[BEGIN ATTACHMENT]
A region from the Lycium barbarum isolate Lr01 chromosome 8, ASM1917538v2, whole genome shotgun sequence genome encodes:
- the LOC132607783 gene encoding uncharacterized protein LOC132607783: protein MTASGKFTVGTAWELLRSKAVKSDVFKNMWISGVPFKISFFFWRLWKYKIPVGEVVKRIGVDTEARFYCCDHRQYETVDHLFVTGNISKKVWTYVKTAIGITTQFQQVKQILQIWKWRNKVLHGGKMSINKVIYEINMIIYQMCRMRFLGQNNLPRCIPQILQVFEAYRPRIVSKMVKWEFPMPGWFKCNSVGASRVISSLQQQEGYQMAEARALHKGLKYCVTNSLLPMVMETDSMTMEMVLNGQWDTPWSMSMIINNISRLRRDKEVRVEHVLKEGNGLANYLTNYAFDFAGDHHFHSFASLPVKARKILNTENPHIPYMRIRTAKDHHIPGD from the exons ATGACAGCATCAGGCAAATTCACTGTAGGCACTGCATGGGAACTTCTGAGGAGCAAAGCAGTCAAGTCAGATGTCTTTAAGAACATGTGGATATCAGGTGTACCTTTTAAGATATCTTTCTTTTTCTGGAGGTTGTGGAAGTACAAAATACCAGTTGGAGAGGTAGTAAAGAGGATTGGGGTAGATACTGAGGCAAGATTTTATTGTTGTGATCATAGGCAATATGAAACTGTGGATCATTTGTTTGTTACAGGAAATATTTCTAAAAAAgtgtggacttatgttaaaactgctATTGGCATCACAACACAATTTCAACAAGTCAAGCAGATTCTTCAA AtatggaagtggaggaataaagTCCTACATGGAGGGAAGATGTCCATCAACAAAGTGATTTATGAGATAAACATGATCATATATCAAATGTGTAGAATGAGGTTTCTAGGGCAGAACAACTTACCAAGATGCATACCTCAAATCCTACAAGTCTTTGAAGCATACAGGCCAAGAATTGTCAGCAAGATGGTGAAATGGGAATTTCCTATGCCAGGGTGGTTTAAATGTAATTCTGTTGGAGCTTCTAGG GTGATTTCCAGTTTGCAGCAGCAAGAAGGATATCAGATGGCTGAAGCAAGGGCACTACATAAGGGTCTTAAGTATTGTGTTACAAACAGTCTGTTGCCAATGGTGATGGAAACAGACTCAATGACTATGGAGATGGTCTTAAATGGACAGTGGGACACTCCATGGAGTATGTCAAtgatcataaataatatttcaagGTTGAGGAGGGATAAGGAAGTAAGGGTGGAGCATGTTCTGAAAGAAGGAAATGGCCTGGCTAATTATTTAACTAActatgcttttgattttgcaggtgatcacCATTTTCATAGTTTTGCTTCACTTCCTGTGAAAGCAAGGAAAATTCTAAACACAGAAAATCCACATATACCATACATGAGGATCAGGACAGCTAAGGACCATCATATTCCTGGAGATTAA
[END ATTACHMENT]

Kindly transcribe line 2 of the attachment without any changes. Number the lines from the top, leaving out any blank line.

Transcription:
- the LOC132607783 gene encoding uncharacterized protein LOC132607783: protein MTASGKFTVGTAWELLRSKAVKSDVFKNMWISGVPFKISFFFWRLWKYKIPVGEVVKRIGVDTEARFYCCDHRQYETVDHLFVTGNISKKVWTYVKTAIGITTQFQQVKQILQIWKWRNKVLHGGKMSINKVIYEINMIIYQMCRMRFLGQNNLPRCIPQILQVFEAYRPRIVSKMVKWEFPMPGWFKCNSVGASRVISSLQQQEGYQMAEARALHKGLKYCVTNSLLPMVMETDSMTMEMVLNGQWDTPWSMSMIINNISRLRRDKEVRVEHVLKEGNGLANYLTNYAFDFAGDHHFHSFASLPVKARKILNTENPHIPYMRIRTAKDHHIPGD from the exons ATGACAGCATCAGGCAAATTCACTGTAGGCACTGCATGGGAACTTCTGAGGAGCAAAGCAGTCAAGTCAGATGTCTTTAAGAACATGTGGATATCAGGTGTACCTTTTAAGATATCTTTCTTTTTCTGGAGGTTGTGGAAGTACAAAATACCAGTTGGAGAGGTAGTAAAGAGGATTGGGGTAGATACTGAGGCAAGATTTTATTGTTGTGATCATAGGCAATATGAAACTGTGGATCATTTGTTTGTTACAGGAAATATTTCTAAAAAAgtgtggacttatgttaaaactgctATTGGCATCACAACACAATTTCAACAAGTCAAGCAGATTCTTCAA AtatggaagtggaggaataaagTCCTACATGGAGGGAAGATGTCCATCAACAAAGTGATTTATGAGATAAACATGATCATATATCAAATGTGTAGAATGAGGTTTCTAGGGCAGAACAACTTACCAAGATGCATACCTCAAATCCTACAAGTCTTTGAAGCATACAGGCCAAGAATTGTCAGCAAGATGGTGAAATGGGAATTTCCTATGCCAGGGTGGTTTAAATGTAATTCTGTTGGAGCTTCTAGG GTGATTTCCAGTTTGCAGCAGCAAGAAGGATATCAGATGGCTGAAGCAAGGGCACTACATAAGGGTCTTAAGTATTGTGTTACAAACAGTCTGTTGCCAATGGTGATGGAAACAGACTCAATGACTATGGAGATGGTCTTAAATGGACAGTGGGACACTCCATGGAGTATGTCAAtgatcataaataatatttcaagGTTGAGGAGGGATAAGGAAGTAAGGGTGGAGCATGTTCTGAAAGAAGGAAATGGCCTGGCTAATTATTTAACTAActatgcttttgattttgcaggtgatcacCATTTTCATAGTTTTGCTTCACTTCCTGTGAAAGCAAGGAAAATTCTAAACACAGAAAATCCACATATACCATACATGAGGATCAGGACAGCTAAGGACCATCATATTCCTGGAGATTAA